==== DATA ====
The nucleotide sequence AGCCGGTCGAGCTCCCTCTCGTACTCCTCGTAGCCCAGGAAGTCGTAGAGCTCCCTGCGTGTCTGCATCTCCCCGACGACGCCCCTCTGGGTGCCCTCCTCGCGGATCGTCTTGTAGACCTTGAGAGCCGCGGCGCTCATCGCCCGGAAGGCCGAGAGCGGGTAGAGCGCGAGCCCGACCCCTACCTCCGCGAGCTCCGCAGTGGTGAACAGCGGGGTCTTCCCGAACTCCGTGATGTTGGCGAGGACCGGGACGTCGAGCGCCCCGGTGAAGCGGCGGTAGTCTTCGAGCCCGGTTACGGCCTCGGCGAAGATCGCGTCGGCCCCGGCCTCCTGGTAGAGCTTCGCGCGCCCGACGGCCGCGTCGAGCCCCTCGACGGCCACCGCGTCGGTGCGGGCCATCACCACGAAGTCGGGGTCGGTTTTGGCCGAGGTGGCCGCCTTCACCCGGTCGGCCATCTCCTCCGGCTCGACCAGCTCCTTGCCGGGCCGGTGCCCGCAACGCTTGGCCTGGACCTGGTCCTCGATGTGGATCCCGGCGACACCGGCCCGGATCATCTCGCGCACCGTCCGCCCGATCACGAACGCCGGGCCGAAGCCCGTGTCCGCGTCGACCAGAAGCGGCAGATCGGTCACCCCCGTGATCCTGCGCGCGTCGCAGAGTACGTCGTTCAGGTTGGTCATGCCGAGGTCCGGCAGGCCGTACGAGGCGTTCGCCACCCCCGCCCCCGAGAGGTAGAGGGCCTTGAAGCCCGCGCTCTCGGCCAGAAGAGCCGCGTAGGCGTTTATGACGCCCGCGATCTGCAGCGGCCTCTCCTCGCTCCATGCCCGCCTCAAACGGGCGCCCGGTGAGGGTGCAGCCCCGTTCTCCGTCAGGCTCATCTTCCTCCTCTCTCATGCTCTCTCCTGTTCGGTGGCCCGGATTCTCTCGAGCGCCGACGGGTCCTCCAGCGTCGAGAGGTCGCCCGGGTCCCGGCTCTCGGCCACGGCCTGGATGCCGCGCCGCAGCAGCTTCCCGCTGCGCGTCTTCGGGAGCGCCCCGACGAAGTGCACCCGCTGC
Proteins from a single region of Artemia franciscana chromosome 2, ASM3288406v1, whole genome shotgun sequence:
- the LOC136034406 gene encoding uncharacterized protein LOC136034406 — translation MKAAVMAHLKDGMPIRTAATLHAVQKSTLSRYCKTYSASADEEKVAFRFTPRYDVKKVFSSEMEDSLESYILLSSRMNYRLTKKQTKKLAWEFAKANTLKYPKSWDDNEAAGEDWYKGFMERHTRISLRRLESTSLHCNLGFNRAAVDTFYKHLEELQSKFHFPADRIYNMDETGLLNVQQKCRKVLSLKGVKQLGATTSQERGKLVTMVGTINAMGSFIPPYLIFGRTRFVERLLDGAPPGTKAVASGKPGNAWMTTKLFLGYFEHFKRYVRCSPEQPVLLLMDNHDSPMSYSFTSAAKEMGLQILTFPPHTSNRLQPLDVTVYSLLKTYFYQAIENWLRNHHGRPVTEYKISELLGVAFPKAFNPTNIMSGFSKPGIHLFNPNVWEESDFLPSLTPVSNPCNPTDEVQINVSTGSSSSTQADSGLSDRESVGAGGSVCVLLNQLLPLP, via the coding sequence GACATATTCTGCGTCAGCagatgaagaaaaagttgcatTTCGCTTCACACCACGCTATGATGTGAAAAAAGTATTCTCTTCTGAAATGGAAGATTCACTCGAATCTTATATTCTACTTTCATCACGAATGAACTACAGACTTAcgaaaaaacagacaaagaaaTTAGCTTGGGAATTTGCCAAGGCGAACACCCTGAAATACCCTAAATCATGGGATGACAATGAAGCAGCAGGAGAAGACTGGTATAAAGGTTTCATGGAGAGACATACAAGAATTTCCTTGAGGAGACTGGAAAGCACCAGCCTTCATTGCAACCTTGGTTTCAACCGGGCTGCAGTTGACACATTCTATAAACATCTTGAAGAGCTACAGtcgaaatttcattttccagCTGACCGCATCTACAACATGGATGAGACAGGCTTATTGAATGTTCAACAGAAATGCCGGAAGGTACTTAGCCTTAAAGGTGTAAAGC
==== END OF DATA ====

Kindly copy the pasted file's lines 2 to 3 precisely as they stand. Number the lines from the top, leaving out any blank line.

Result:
Proteins from a single region of Artemia franciscana chromosome 2, ASM3288406v1, whole genome shotgun sequence:
- the LOC136034406 gene encoding uncharacterized protein LOC136034406 — translation MKAAVMAHLKDGMPIRTAATLHAVQKSTLSRYCKTYSASADEEKVAFRFTPRYDVKKVFSSEMEDSLESYILLSSRMNYRLTKKQTKKLAWEFAKANTLKYPKSWDDNEAAGEDWYKGFMERHTRISLRRLESTSLHCNLGFNRAAVDTFYKHLEELQSKFHFPADRIYNMDETGLLNVQQKCRKVLSLKGVKQLGATTSQERGKLVTMVGTINAMGSFIPPYLIFGRTRFVERLLDGAPPGTKAVASGKPGNAWMTTKLFLGYFEHFKRYVRCSPEQPVLLLMDNHDSPMSYSFTSAAKEMGLQILTFPPHTSNRLQPLDVTVYSLLKTYFYQAIENWLRNHHGRPVTEYKISELLGVAFPKAFNPTNIMSGFSKPGIHLFNPNVWEESDFLPSLTPVSNPCNPTDEVQINVSTGSSSSTQADSGLSDRESVGAGGSVCVLLNQLLPLP, via the coding sequence GACATATTCTGCGTCAGCagatgaagaaaaagttgcatTTCGCTTCACACCACGCTATGATGTGAAAAAAGTATTCTCTTCTGAAATGGAAGATTCACTCGAATCTTATATTCTACTTTCATCACGAATGAACTACAGACTTAcgaaaaaacagacaaagaaaTTAGCTTGGGAATTTGCCAAGGCGAACACCCTGAAATACCCTAAATCATGGGATGACAATGAAGCAGCAGGAGAAGACTGGTATAAAGGTTTCATGGAGAGACATACAAGAATTTCCTTGAGGAGACTGGAAAGCACCAGCCTTCATTGCAACCTTGGTTTCAACCGGGCTGCAGTTGACACATTCTATAAACATCTTGAAGAGCTACAGtcgaaatttcattttccagCTGACCGCATCTACAACATGGATGAGACAGGCTTATTGAATGTTCAACAGAAATGCCGGAAGGTACTTAGCCTTAAAGGTGTAAAGC